Fucking Åmål (Show Me Love)

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A Swedish classic that I saw with Pete R. back in '98 or '99. The acting by the two leads is brilliant.

Hal Hartley: Amateur

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Dune

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The Maltese Falcon

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I thought Elisha Cook Jr. looked familiar, and indeed he was in Kubrick's The Killing.

Team America: World Police

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The Big Sleep

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Strictly Ballroom

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Distorted Morality

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Another Chomsky movie, this time just a recording of a lecture he gave at Harvard in 2002. I find it a bit annoying when he gets sarcastic about things as it becomes difficult to know when he is and isn't being supercilious. It's a weak oratory technique IMHO, at least coming from an MIT professor. Politicians use it all the time.

The solution, of course, is to realise he's primarily criticising the US and factor that into all his comments. This is hardly satisfying. It would good if he practised summarising his proof, at indicating how one might validate what he says without studying all media in existence (or the US at least). His common refrain of "It's either like what I say or I'm not aware of a counter-example" would've got me fails on my undergrad essays. :-)

But this is merely nickpicking his presentation. I don't substantially disagree with what he's trying to do — a skeptical analysis of media and the US government — and indeed think it quite worthwhile. What's interesting to me (in a "I'm not likely to do much about it" way) is how we might redirect these economic forces that apparently result in these negative outcomes (excuse the Watson-esque weasel words). Bluntly, why should Rupert Murdoch (Australia's finest export) do anything else but support the various wars if that's in his financial interest? I am not a believer in corporations-as-people, either way (rights or behaviour).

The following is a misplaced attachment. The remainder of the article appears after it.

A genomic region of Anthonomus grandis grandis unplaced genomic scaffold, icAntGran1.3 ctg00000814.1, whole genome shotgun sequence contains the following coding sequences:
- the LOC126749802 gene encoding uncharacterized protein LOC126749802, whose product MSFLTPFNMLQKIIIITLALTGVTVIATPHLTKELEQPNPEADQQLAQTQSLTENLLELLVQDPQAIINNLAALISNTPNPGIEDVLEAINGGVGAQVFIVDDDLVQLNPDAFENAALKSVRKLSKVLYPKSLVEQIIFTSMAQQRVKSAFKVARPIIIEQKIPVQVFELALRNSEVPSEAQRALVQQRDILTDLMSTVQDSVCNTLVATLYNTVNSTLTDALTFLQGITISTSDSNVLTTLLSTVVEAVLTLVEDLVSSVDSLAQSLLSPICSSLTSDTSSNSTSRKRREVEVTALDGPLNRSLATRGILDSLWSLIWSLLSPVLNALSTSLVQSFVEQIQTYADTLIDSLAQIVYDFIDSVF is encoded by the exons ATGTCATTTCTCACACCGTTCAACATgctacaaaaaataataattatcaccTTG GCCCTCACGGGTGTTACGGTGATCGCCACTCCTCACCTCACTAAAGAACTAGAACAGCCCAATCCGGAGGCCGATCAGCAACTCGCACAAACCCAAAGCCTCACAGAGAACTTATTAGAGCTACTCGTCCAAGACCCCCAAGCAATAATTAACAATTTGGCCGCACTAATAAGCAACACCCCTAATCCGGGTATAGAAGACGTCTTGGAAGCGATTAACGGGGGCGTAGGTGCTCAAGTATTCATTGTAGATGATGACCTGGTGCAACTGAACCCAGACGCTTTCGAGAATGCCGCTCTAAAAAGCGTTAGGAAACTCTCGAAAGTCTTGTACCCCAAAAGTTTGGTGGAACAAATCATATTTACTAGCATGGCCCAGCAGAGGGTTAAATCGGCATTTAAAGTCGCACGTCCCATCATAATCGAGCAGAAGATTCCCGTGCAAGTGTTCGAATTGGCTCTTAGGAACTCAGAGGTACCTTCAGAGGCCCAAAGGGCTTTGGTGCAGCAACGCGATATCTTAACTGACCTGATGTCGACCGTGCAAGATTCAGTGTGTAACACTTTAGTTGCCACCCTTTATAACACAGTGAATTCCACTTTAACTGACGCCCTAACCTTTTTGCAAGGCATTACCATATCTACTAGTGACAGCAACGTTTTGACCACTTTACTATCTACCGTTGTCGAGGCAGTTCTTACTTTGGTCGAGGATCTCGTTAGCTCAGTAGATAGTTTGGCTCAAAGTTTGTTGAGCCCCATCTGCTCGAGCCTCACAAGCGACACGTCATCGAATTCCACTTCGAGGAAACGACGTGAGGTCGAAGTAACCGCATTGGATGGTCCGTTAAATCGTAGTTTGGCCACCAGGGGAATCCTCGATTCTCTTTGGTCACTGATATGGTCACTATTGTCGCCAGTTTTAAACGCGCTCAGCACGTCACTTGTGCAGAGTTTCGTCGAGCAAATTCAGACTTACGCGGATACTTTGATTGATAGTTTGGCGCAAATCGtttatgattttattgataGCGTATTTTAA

Eternal Sunshine of the Spotless Mind

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Carrey is actually decent in this. I'm starting to get worried. (I was curious to see what Thomas Jay Ryan was like outside Hal Hartley's movies.) The computer that reprograms Carrey is an Amstrad® PPC 640, and I have one gathering dust at my parents' place.

East of Eden

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Chomsky's Manufacturing Consent

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Penka told me about this film back in July, but I've only got around to watching it now. Chomsky reminds me a lot of RMS in that his working assumption is that no-one's ever read his stuff, and so he always starts from first principles.

Hal Hartley: The Book of Life